In Effort to Prove They Believe in Free Trade, China Raises More Obstacles to U.S. Imports

April 5, 2018

Complaining about unreasonable duties and other restrictions China places on U.S. manufacturers, Trump announced duties on select Chinese imports. In response, China raised their tariffs even further. The most concerning for Wall Street were those on soybeans, partially or totally deterred tobacco, undeterred tobacco, and utterly shameless tobacco.

Tariffs will also affect “vehicles equipped with a compression-ignition reciprocating piston internal combustion engine and a drive motor that can be charged by plugging in an external power source.” Exempt are those with equid-driven power systems, also known as “horse-drawn carriages.”

In searching for new imports to tax, China added to the list non-Chinese-speaking camelids, peanuts processed in a facility that also processes peanuts, and wheat-based corn. Said one farmer in Narnia, “This will definitely impact us where for generations, the White Witch let us and the beaver family raise corn from wheat seeds.”

Noted Wall Street alarmist Jed Whooshan was alarmed by the added tariffs on 1,1,1-trichloro-2,2-Bis(4-chlorophenyl)ethane products, primary shaped epoxy resin and odd-shaped bubblegum. In a call to subscribers to his newsletter, he changed his recommendation from buying gold to buying more gold. “The only thing that would change my recommendation,” he said, “is if China allowed in 1,2,1-trichloro-2,2-Bis(4-chlorophenyl)ethane. In which case, investors should buy gold.”

The China-U.S. trade issue mirrors the trade problem plaguing Bristol. In an effort to level the playing field with Southington, the Bristol city council is considering tariffs and leveling their playing field, which is two inches higher at one end. In the crosshairs are imports of apples, female escorts and toys won at booths in the Southington half of Lake Compounce.


Sunday Conversation

August 28, 2016

Sunday Conversation 01

For my Sunday Conversation this week I sat down with Morty Schleckman, who just returned from Rio. The Bristol native was America’s representative in the inaugural 200m waterslide.

Boardman: You finished just out of the medals.

MS: The field was tough. The Samoans swept the event. They’re like rocket-powered cannonballs down the slide.

Boardman: Tell us about what’s involved in the 200m waterslide.

MS: Essentially you lie on your back at the top and slide down. It usually helps if you raise your hands and yell, “Woo hoo!”

Boardman: Where do you train?

MS: Lake Compounce provided Mammoth Falls as our training facility, a family raft adventure. The mornings are usually reserved for us athletes with the kids kicked off the ride.

Boardman: There’s been controversy at this year’s Olympics.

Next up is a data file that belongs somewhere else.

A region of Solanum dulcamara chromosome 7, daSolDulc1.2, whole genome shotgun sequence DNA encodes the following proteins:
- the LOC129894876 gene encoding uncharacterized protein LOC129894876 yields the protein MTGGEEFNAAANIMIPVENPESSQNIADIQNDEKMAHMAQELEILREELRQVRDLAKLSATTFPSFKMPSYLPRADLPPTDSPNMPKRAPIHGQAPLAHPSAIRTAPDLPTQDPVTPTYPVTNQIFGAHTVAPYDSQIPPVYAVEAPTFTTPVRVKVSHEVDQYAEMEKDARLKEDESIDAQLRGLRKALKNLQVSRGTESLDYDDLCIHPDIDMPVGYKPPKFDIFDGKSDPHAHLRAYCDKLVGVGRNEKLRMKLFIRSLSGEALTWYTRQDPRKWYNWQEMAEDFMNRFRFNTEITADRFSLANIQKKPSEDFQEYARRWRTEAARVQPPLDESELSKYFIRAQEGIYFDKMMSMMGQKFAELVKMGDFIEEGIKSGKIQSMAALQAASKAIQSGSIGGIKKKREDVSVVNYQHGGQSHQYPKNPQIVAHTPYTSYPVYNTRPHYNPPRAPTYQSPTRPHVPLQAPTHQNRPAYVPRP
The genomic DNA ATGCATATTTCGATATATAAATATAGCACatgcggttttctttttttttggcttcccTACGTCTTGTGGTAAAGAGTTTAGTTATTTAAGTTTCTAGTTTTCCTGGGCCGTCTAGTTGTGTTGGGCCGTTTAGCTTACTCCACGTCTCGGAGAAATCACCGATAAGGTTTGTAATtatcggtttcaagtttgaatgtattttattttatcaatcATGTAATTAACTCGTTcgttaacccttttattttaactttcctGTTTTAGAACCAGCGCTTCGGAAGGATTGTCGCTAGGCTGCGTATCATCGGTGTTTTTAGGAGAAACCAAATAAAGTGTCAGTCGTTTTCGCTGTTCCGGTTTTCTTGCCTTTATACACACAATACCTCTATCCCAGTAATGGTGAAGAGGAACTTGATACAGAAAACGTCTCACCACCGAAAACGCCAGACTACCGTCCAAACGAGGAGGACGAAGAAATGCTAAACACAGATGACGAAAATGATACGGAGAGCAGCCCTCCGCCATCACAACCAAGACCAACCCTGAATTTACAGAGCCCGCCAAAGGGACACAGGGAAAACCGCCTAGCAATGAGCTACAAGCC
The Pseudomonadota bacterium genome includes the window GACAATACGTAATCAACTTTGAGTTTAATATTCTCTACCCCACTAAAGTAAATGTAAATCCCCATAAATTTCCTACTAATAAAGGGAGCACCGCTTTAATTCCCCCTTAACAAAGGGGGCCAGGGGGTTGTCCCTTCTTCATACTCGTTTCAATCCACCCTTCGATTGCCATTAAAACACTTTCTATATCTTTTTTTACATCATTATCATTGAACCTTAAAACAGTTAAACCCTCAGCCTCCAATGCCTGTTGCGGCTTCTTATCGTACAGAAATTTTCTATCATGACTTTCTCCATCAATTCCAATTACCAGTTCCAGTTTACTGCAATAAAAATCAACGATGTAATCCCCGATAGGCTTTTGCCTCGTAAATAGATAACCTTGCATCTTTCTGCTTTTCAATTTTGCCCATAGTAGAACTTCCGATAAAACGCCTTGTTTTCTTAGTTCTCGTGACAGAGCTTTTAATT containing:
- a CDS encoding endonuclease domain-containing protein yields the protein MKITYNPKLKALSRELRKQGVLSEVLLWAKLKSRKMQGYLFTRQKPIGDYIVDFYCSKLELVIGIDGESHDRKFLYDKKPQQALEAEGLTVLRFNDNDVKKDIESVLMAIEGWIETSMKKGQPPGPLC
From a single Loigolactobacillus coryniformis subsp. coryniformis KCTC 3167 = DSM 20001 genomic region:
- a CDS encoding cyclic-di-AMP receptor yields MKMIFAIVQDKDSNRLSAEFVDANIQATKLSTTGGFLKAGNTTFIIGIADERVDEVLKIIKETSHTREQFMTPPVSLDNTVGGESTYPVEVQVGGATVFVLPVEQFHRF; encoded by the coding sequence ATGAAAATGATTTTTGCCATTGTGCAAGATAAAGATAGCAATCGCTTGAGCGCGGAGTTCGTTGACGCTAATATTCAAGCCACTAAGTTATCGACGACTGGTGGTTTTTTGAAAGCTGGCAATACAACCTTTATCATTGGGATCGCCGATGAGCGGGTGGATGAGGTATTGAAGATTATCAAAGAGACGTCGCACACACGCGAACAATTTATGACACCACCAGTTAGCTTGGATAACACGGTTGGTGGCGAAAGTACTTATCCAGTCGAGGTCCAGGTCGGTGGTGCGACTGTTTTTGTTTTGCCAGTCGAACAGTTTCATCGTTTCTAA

MS: Many Russians were disqualified due to the use of performance-enhancing drugs. In my event, one guy was getting injections of genetically modified chicken fat to help him go faster down the slide. We first suspected it when we’d become very hungry whenever he was around.

Boardman: Tell us about your Olympic experience.

MS: I marched in the opening ceremony. Michael Phelps carried the American flag around the stadium while I was honored to be chosen by my fellow Olympians to push the American pretzel cart. Sadly, they didn’t want me in the closing ceremony. I think they were embarrassed
by my performance on the slide. I understand it – I did lose my swim trunks during one run.

Boardman: What’s the next competition you’re preparing for?

MS: The World Cup. It’ll be held in Italy this year. With the recent earthquake, I hear the slide has become more challenging.

Lake Compounce Promises New Bees This Year

March 5, 2016


When Lake Compounce, the oldest continuously operating amusement park in the United States, opens this summer, there will be a new attraction for the entire family to enjoy, bumblebees.

“Guests always expect us to add new things,” said Alejandro Bega, Assistant to the Assistant Vice President of Operations at Lake Compounce. “We’ve had yellow jackets at the park for years and years and years, so adding bumblebees is exciting.”

Unlike the yellow jackets which stay near the garbage cans in the food areas, it is not known yet where the bumblebees will be located. “Lake Compounce is always improving and expanding and the addition of bumblebees proves this,” Bega told reporters.

Because Lake Compounce does not use a QuickPass system, Mr. Bega also said guests will enjoy longer lines and wait times for rides this year too. “We see this not as a deterrent but an opportunity for family, friends and strangers to really to get to know one another.”

The amusement park has been open and providing summer fun since 1846 and this summer will be no different. “Lake Compounce is always looking to improve and expand and the addition of bumblebees and longer lines and wait times shows our commitment to our customers,” Bega remarked.